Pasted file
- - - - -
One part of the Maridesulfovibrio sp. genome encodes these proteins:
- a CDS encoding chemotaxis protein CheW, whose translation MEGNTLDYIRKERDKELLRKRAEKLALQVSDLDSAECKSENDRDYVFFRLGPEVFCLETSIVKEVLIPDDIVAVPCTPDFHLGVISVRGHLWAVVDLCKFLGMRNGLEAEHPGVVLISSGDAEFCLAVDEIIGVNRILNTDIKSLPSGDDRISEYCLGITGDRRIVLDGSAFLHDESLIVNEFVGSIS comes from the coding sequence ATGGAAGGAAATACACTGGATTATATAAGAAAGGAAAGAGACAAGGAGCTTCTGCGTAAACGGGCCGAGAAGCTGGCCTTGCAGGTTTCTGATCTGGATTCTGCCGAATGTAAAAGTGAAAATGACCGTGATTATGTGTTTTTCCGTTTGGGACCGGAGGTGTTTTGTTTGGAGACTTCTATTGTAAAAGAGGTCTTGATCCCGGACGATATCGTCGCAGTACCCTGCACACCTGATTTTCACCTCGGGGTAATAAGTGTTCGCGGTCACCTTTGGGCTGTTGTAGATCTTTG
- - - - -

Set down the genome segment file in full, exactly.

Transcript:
One part of the Maridesulfovibrio sp. genome encodes these proteins:
- a CDS encoding chemotaxis protein CheW, whose translation MEGNTLDYIRKERDKELLRKRAEKLALQVSDLDSAECKSENDRDYVFFRLGPEVFCLETSIVKEVLIPDDIVAVPCTPDFHLGVISVRGHLWAVVDLCKFLGMRNGLEAEHPGVVLISSGDAEFCLAVDEIIGVNRILNTDIKSLPSGDDRISEYCLGITGDRRIVLDGSAFLHDESLIVNEFVGSIS comes from the coding sequence ATGGAAGGAAATACACTGGATTATATAAGAAAGGAAAGAGACAAGGAGCTTCTGCGTAAACGGGCCGAGAAGCTGGCCTTGCAGGTTTCTGATCTGGATTCTGCCGAATGTAAAAGTGAAAATGACCGTGATTATGTGTTTTTCCGTTTGGGACCGGAGGTGTTTTGTTTGGAGACTTCTATTGTAAAAGAGGTCTTGATCCCGGACGATATCGTCGCAGTACCCTGCACACCTGATTTTCACCTCGGGGTAATAAGTGTTCGCGGTCACCTTTGGGCTGTTGTAGATCTTTG